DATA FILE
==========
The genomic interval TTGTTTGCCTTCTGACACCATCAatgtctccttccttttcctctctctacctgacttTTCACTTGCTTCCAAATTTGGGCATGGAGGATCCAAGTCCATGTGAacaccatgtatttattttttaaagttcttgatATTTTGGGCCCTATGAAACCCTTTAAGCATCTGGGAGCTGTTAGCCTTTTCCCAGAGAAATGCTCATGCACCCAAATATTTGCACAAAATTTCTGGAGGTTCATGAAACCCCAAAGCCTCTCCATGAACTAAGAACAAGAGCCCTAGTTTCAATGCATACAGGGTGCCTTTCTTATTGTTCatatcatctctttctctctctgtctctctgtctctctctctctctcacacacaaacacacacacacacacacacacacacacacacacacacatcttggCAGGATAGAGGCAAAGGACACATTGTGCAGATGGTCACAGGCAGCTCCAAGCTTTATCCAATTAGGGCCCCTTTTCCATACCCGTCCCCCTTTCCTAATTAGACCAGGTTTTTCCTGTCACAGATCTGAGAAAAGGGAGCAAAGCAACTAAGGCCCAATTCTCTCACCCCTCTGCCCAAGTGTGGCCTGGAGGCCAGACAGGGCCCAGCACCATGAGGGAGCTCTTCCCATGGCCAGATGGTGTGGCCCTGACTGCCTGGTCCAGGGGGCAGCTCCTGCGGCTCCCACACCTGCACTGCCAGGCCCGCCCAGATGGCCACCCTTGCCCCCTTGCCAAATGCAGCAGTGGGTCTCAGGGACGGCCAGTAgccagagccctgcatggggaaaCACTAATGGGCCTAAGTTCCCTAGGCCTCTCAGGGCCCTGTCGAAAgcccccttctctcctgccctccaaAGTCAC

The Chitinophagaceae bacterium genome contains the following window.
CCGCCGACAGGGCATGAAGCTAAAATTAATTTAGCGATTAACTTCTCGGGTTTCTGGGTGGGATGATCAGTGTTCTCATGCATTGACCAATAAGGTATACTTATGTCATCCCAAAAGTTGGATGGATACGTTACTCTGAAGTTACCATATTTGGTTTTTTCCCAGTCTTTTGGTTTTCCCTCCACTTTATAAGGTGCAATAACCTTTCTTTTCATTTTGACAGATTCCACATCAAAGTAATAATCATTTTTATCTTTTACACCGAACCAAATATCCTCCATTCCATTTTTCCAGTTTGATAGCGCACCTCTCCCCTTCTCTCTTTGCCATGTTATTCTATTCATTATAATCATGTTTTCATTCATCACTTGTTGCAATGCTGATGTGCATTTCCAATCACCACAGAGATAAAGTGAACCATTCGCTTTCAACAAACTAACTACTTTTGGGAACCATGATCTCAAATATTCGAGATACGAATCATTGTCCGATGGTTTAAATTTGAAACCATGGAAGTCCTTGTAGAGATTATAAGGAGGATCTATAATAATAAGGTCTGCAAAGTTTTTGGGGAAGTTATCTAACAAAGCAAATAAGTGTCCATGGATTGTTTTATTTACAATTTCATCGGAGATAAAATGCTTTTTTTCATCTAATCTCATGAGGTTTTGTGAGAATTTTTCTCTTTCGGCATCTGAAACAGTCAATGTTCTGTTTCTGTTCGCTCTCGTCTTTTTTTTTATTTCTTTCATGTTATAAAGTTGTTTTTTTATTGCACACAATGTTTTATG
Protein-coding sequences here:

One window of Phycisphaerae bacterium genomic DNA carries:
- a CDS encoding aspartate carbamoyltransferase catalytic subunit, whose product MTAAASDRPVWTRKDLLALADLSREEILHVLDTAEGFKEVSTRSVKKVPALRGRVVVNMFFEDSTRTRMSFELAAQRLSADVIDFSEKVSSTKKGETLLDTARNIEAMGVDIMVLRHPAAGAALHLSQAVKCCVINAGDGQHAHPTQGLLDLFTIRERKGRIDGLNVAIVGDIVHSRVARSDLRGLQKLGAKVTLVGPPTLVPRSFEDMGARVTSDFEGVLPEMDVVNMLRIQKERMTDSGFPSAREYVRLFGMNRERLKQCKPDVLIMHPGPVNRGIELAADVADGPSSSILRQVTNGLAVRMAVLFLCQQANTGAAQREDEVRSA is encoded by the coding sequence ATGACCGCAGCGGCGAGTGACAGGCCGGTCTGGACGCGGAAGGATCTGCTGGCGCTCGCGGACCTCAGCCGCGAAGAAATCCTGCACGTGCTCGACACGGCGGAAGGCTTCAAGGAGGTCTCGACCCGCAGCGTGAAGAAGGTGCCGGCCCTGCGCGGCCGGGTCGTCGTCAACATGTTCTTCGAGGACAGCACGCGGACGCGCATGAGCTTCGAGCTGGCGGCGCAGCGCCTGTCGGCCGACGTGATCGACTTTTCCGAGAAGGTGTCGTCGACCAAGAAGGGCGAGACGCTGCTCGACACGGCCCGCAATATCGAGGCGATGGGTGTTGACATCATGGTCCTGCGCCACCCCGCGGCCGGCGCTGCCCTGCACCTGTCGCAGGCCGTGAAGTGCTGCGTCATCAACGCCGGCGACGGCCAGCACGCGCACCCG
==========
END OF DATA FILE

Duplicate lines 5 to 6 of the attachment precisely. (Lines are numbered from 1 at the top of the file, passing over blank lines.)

One window of Phycisphaerae bacterium genomic DNA carries:
- a CDS encoding aspartate carbamoyltransferase catalytic subunit, whose product MTAAASDRPVWTRKDLLALADLSREEILHVLDTAEGFKEVSTRSVKKVPALRGRVVVNMFFEDSTRTRMSFELAAQRLSADVIDFSEKVSSTKKGETLLDTARNIEAMGVDIMVLRHPAAGAALHLSQAVKCCVINAGDGQHAHPTQGLLDLFTIRERKGRIDGLNVAIVGDIVHSRVARSDLRGLQKLGAKVTLVGPPTLVPRSFEDMGARVTSDFEGVLPEMDVVNMLRIQKERMTDSGFPSAREYVRLFGMNRERLKQCKPDVLIMHPGPVNRGIELAADVADGPSSSILRQVTNGLAVRMAVLFLCQQANTGAAQREDEVRSA is encoded by the coding sequence ATGACCGCAGCGGCGAGTGACAGGCCGGTCTGGACGCGGAAGGATCTGCTGGCGCTCGCGGACCTCAGCCGCGAAGAAATCCTGCACGTGCTCGACACGGCGGAAGGCTTCAAGGAGGTCTCGACCCGCAGCGTGAAGAAGGTGCCGGCCCTGCGCGGCCGGGTCGTCGTCAACATGTTCTTCGAGGACAGCACGCGGACGCGCATGAGCTTCGAGCTGGCGGCGCAGCGCCTGTCGGCCGACGTGATCGACTTTTCCGAGAAGGTGTCGTCGACCAAGAAGGGCGAGACGCTGCTCGACACGGCCCGCAATATCGAGGCGATGGGTGTTGACATCATGGTCCTGCGCCACCCCGCGGCCGGCGCTGCCCTGCACCTGTCGCAGGCCGTGAAGTGCTGCGTCATCAACGCCGGCGACGGCCAGCACGCGCACCCG